September 29, 2015

Gentoo's top-notch user community

One of the best parts of Gentoo for me is the community.

For example, I regularly receive email from people who volunteer to help with testing hard masked www-client/chromium ebuilds. FWIW you don't need to email me or the Gentoo Chromium team - just start testing and filing bugs. On the other hand, I do appreciate when people express interest in helping out.

Another example is helping with getting bugs resolved.

Bug #556812 looked rather mysterious - until Guillaume ZITTA found that "build" is a red herring, and in fact the "tracing" module being imported is a different one (from dev-python/tracing as opposed to chromium sources). It was an unfortunate names collision - once found, quite easy to fix.

In bug #553502 Johan Hovold found we need to require postproc USE flag for libvpx to avoid a crash.

See bug #551666 for some Alexey Dobriyan's gdb magic mostly based on a single line segfault report from dmesg...

These are just a few examples.

By the way, the area where we could use more help is arm architecture support. Some specific bugs where help is wanted are #555702#545368#520180, and #483130. Please report whether you can reproduce or not, post emerge --info from your system and the compressed build log in case build fails.

April 11, 2015

Tricks for resolving slot conflicts and blockers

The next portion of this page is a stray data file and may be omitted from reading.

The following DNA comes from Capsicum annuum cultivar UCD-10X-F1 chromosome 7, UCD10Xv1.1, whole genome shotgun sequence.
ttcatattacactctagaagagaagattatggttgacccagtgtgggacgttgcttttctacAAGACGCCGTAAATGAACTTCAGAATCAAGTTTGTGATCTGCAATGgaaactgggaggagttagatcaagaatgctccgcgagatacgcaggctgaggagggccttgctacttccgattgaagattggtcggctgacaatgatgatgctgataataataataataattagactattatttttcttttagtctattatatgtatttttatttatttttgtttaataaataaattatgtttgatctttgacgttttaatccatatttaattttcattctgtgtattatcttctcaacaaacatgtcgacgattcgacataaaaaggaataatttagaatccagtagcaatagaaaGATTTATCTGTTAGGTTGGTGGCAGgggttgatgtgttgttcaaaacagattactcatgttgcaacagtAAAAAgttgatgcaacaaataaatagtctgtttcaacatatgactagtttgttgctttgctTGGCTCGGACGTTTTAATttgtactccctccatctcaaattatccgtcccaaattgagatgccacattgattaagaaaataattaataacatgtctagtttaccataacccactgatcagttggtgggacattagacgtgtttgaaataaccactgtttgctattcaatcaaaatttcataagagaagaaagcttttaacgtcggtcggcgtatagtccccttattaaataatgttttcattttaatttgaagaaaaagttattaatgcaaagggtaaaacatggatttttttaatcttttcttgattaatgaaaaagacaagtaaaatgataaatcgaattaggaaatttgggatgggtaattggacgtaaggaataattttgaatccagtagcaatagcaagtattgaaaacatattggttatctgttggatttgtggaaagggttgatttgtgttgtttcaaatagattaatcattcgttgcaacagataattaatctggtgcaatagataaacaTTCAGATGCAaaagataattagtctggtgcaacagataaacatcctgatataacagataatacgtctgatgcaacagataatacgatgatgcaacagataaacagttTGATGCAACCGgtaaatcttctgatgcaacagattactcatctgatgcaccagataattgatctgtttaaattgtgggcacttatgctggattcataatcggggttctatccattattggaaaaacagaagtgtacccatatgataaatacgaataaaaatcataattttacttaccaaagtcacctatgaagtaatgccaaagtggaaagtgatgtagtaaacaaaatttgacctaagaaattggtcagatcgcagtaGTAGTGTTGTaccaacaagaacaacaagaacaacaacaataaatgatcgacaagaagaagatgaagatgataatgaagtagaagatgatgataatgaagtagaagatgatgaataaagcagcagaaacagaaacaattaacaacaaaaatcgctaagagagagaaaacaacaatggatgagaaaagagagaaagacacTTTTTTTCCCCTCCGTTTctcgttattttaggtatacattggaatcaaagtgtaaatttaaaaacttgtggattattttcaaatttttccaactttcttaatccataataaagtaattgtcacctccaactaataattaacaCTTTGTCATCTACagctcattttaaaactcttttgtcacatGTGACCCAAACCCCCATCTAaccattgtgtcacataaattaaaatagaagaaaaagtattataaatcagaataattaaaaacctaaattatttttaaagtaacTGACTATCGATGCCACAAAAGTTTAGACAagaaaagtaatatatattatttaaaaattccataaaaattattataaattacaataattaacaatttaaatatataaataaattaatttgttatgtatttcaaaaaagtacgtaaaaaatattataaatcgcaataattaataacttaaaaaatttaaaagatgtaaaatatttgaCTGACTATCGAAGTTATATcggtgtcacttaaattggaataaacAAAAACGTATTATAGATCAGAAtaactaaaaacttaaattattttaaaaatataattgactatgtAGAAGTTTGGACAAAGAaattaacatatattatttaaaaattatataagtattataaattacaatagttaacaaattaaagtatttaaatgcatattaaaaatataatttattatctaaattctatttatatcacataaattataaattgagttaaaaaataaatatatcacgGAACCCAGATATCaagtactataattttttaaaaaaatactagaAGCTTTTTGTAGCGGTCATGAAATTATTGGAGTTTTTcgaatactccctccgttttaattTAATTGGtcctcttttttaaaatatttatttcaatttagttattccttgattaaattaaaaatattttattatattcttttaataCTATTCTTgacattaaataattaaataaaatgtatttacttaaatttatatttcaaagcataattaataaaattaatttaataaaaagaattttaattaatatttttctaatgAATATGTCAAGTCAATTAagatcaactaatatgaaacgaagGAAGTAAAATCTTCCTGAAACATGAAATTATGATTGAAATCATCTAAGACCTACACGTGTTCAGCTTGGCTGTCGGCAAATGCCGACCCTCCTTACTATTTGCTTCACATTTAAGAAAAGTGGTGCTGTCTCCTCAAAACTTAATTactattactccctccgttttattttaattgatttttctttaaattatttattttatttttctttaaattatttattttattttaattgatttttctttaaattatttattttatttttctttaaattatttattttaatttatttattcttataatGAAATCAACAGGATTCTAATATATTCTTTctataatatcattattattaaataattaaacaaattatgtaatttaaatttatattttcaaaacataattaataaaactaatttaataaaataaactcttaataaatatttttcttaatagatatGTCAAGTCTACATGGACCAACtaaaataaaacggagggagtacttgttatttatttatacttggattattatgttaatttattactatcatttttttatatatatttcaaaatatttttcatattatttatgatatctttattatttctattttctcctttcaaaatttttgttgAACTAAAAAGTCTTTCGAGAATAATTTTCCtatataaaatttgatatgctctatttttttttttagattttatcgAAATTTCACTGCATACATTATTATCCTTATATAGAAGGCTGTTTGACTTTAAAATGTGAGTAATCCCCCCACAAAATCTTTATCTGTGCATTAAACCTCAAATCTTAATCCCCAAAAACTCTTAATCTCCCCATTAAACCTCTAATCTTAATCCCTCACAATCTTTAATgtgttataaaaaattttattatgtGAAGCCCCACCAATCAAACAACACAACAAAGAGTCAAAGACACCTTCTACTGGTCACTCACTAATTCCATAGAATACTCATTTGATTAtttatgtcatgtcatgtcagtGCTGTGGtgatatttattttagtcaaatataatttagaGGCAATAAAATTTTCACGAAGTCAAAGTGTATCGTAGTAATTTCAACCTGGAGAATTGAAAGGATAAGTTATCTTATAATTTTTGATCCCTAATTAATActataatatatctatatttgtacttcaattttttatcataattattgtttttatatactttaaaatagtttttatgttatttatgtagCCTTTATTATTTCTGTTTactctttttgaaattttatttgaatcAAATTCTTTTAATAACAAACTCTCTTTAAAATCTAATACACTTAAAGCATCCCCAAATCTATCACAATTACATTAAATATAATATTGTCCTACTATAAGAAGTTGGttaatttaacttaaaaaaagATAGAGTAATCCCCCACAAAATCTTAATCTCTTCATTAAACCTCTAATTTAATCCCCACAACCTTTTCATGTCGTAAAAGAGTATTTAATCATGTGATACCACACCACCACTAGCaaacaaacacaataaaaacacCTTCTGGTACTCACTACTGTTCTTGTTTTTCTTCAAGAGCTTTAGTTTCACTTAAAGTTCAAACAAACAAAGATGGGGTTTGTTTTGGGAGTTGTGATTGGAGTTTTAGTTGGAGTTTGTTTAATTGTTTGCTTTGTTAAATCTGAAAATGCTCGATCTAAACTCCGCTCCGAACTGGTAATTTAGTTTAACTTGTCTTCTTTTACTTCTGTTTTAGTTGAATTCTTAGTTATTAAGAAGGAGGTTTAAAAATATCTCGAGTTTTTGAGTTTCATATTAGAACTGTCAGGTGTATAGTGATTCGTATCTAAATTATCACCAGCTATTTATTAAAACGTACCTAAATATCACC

Slot conflicts can be annoying. It's worse when an attempt to fix them leads to an even bigger mess. I hope this post helps you with some cases - and that portage will keep getting smarter about resolving them automatically.

March 5, 2015

More reliable handling of bash history across terminals and crashes

I've been occasionally hitting frustrating issues with bash history getting lost after a crash. Then I found this great blog post about keeping bash history in sync on disk and between multiple terminals.

tl;dr is to use "shopt -s histappend" and PROMPT_COMMAND="${PROMPT_COMMAND};history -a"

The first is usually default, and results in sane behavior when you have multiple bash sessions at the same time. Now the second one ("history -a") is really useful to flush the history to disk in case of crashes.

I'm happy to announce that both are now default in Gentoo! Please see bug #517342 for reference.

August 7, 2014

Can your distro compile Chromium?

Chromium is moving towards using C++11. Even more, it's going to require either gcc-4.8 or clang.

Distros like Ubuntu, Mageia, Fedora, openSUSE, Arch, CentOS, and Slackware are already using gcc-4.8 or later is their latest stable release.

On the other hand, Debian Wheezy (7.0) has gcc-4.7.2. Gentoo is using gcc-4.7.3 in stable.

I started a thread on gentoo-dev, gcc-4.8 may be needed in stable for www-client/chromium-38.x. There is a tracker for gcc-4.8 stabilization, bug #516152. There is also gcc-4.8 porting tracker, bug #461954.

Please consider testing gcc-4.8 on your stable Gentoo system, and file bugs for any package that fails to compile or needs to have a newer version stabilized to work with new gcc. I have recompiled all packages, the kernel, and GRUB without problems.